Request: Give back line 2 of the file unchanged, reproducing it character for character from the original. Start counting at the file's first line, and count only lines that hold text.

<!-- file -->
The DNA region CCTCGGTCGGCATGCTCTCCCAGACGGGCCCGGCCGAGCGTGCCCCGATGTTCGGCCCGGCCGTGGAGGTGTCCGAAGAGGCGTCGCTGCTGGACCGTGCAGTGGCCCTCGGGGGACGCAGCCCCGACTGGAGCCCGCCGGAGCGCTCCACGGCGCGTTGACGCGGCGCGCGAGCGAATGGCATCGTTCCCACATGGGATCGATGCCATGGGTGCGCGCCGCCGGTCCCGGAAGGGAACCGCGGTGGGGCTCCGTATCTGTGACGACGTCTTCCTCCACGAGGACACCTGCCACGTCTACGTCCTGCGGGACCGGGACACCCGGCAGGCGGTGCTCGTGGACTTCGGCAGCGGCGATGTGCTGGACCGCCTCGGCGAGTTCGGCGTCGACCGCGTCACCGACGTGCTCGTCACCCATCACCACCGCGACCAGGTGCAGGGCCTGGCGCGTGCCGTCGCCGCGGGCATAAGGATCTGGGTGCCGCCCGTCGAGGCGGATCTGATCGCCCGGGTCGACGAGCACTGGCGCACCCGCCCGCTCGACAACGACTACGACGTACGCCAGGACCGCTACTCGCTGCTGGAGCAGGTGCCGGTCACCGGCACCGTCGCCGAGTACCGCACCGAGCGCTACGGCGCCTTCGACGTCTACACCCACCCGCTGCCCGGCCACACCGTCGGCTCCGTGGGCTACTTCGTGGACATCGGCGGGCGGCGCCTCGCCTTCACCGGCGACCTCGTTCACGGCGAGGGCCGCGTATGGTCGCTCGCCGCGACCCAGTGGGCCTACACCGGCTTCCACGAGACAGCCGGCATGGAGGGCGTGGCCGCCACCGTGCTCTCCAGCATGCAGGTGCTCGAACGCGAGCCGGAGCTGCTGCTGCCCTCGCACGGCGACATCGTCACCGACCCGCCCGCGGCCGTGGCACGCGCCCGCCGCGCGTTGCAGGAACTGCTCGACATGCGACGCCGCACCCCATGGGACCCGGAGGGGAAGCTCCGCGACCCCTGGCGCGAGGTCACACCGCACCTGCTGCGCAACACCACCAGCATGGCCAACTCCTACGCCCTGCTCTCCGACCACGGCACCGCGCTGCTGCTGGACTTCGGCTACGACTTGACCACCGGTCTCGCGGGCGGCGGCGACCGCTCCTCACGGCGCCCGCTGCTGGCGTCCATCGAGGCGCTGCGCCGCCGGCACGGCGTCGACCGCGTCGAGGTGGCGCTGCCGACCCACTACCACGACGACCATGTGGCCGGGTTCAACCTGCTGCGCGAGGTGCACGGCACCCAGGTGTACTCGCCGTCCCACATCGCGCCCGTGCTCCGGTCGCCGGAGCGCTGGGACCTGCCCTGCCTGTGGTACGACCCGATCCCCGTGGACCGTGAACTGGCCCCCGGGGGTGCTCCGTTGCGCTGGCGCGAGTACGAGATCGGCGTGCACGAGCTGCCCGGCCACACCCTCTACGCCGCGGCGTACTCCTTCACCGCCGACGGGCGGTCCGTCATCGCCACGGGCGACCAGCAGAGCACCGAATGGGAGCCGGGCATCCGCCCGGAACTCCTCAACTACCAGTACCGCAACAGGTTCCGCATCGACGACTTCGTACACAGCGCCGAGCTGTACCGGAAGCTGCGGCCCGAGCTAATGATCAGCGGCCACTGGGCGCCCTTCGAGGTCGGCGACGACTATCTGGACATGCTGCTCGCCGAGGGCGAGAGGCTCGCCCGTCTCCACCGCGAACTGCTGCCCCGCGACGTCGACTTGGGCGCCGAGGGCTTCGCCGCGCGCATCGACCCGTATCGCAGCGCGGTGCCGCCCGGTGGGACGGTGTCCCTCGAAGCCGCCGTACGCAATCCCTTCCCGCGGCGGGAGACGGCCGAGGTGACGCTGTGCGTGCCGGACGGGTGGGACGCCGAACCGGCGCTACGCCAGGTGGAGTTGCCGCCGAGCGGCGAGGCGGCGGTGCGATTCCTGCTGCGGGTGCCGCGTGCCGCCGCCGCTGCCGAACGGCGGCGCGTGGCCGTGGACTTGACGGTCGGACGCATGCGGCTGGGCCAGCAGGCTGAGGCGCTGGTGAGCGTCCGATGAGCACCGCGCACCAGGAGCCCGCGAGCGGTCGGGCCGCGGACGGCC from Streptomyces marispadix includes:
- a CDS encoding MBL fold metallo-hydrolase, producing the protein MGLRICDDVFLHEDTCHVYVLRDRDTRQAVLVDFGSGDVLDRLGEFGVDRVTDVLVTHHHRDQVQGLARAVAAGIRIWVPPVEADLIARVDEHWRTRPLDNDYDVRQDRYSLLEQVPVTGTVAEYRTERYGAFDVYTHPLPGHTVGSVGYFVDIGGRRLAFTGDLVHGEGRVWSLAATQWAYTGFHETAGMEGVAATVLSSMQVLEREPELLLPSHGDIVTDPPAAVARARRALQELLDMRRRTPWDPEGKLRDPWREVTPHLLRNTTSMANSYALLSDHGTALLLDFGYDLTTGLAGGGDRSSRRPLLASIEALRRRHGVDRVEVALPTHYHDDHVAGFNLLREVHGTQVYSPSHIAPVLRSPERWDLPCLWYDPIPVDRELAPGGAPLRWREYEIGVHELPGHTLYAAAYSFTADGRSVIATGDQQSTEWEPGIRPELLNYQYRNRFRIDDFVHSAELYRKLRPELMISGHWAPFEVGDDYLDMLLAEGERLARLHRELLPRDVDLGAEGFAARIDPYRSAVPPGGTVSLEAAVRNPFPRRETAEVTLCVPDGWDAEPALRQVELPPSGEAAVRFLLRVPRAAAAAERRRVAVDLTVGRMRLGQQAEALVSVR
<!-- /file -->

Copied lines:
- a CDS encoding MBL fold metallo-hydrolase, producing the protein MGLRICDDVFLHEDTCHVYVLRDRDTRQAVLVDFGSGDVLDRLGEFGVDRVTDVLVTHHHRDQVQGLARAVAAGIRIWVPPVEADLIARVDEHWRTRPLDNDYDVRQDRYSLLEQVPVTGTVAEYRTERYGAFDVYTHPLPGHTVGSVGYFVDIGGRRLAFTGDLVHGEGRVWSLAATQWAYTGFHETAGMEGVAATVLSSMQVLEREPELLLPSHGDIVTDPPAAVARARRALQELLDMRRRTPWDPEGKLRDPWREVTPHLLRNTTSMANSYALLSDHGTALLLDFGYDLTTGLAGGGDRSSRRPLLASIEALRRRHGVDRVEVALPTHYHDDHVAGFNLLREVHGTQVYSPSHIAPVLRSPERWDLPCLWYDPIPVDRELAPGGAPLRWREYEIGVHELPGHTLYAAAYSFTADGRSVIATGDQQSTEWEPGIRPELLNYQYRNRFRIDDFVHSAELYRKLRPELMISGHWAPFEVGDDYLDMLLAEGERLARLHRELLPRDVDLGAEGFAARIDPYRSAVPPGGTVSLEAAVRNPFPRRETAEVTLCVPDGWDAEPALRQVELPPSGEAAVRFLLRVPRAAAAAERRRVAVDLTVGRMRLGQQAEALVSVR